This page is under construction 11/4/13
What is composting?
Composting is a process during which organic materials, such as carrot peels, onion skins or even that leftover pizza from Pizza Days, decompose into a rich soil. This soil is referred to as compost.
Many people have labeled composting as our earth’s oldest recycling system. This is because when these organic materials (such as carrot peels or onion skins) are allowed to decompose in a natural setting, the nutrients go into the soil and allow it to support the growth of new organic materials. By composting, we enrich the soil causing the food being grown to yield more, as well as to have a higher resistance to pests and disease. In a sense, composting is relying on nature to do what it has been doing for thousands of years instead of relying on temporary man-made solutions that often tend to lead to more problems down the road.
Learn more about composting by watching our recommended videos:
- A film by Joseph Cutrufo, presented in partnership with Tufts Recycles!, Tufts University Facilities Department, and the Office of Sustainability. Featuring Jeanne Eisenhaure, George Ellmore, John Fisher, Dawn Quirk, and Dallase Scott. Music by Hot Protestants.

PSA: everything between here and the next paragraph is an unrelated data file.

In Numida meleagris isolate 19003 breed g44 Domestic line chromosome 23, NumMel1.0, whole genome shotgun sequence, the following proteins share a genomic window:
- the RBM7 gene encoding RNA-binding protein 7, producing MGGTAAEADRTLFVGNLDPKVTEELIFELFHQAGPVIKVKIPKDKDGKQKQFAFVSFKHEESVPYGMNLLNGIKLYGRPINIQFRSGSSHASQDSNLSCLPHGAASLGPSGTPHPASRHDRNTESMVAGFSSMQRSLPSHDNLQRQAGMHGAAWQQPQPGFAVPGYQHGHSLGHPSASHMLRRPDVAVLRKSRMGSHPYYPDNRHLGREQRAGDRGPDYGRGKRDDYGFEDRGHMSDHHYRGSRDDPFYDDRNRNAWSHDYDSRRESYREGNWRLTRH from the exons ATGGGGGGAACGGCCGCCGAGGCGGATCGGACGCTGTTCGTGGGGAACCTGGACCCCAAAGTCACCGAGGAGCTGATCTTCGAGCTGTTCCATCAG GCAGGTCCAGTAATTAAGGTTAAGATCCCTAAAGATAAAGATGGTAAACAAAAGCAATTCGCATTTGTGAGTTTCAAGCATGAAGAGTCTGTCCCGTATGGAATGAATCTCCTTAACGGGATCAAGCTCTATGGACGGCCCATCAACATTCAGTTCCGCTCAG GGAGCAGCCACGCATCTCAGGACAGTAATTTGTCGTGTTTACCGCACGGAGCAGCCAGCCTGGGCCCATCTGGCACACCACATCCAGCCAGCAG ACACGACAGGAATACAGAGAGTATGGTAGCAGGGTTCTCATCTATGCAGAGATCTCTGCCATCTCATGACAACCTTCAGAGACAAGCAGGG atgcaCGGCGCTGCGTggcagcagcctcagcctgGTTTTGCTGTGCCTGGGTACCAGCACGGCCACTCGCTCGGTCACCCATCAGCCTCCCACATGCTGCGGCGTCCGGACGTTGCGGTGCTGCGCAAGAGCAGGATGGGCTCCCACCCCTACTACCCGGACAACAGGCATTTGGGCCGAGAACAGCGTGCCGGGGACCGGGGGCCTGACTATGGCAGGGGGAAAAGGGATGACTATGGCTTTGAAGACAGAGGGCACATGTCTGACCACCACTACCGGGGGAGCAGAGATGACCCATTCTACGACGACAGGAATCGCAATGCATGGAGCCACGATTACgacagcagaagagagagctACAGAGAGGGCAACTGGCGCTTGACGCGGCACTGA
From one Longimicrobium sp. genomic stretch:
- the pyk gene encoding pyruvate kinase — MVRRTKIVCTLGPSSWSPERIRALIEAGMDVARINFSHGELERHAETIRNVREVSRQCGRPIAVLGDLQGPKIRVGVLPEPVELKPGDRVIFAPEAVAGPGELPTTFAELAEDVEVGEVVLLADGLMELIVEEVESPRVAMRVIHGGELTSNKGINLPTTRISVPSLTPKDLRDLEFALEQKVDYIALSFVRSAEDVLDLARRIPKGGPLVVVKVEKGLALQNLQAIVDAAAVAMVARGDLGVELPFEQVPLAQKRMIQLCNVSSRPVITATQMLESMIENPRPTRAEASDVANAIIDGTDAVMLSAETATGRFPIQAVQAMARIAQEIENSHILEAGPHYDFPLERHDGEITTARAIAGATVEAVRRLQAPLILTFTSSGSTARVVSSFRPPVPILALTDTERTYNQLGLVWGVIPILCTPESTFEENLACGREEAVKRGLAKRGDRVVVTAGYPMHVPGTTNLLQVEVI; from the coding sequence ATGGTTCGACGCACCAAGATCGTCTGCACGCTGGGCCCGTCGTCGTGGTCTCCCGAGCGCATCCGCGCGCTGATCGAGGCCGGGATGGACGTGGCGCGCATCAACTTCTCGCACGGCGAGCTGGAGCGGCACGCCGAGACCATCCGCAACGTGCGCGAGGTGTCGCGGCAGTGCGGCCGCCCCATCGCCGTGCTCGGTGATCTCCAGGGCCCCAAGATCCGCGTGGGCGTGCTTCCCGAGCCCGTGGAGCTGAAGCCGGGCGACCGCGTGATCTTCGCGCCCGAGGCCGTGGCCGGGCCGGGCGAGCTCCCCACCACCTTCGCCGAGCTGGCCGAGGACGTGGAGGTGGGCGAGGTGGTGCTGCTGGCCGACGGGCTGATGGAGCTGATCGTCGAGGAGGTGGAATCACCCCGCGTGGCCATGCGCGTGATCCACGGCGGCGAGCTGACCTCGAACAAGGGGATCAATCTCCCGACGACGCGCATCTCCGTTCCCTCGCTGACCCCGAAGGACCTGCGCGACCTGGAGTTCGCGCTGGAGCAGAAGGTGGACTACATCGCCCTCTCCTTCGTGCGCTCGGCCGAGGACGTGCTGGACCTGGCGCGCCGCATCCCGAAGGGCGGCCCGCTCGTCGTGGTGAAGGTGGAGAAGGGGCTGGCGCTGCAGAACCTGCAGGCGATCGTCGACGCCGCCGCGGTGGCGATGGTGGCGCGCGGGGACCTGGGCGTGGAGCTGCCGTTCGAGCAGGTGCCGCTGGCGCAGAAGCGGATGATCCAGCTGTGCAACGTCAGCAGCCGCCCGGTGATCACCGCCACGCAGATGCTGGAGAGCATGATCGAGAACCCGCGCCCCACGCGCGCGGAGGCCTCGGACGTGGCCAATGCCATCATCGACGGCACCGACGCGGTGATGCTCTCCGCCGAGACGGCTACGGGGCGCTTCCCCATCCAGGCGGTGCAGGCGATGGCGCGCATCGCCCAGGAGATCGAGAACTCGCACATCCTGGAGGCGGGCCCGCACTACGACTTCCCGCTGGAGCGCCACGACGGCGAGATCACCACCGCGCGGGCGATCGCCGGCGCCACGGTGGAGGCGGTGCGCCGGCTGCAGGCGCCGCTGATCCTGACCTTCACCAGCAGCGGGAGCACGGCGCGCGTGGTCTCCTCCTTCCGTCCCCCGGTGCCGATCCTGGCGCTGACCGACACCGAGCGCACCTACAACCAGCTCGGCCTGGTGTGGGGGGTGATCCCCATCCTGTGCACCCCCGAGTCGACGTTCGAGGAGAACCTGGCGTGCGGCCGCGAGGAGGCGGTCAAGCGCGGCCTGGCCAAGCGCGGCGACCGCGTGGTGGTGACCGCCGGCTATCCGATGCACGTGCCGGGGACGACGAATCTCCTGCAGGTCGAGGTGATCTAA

- The National Geographic’s complete guide to home composting is a comprehensive look at a local composting process.
Current statistics have organic materials (as in, food waste and yard waste) at approximately 30% of the waste stream. If everyone composted their kitchen and yard trimmings instead of throwing them in the trash, 30% less waste would end up in landfills, waterways and water treatment facilities.
What we do and don’t compost at Tufts
We compost food waste and paper plates/napkins from special events upon request. We do not compost bioplastics, nor do we recommend them. The most relevant issue for Tufts with bioplastics are logistical problems caused by forks ripping liners, their high cost, and the composting facility’s difficulty composting them as fast as other organic matter. From a global perspective the long term effects of mixing bioplastics in with soil that may be used to grow food is unknown. The philosophy of the Precautionary Principle in part guides our decision to avoid or minimize their use whenever possible.
Additionally, we support the Northeast Recycling Council’s policy against the use of degradable additives in plastic packaging, which can be found here: http://nerc.org/about-nerc/policy-positions/degradable-additions-in-plastics-packaging-position-statement
For more information on the complexities of bioplastics, review this comprehensive look at bioplastics published in the Smithsonian Magazine: http://www.smithsonianmag.com/science-nature/plastic.html
The Tufts Medford campus composts both food and yard waste, thanks to the cooperation and coordination of Tufts Dining Services, Tufts Facilities Department, Save that Stuff, Inc. and Herb’s Disposal.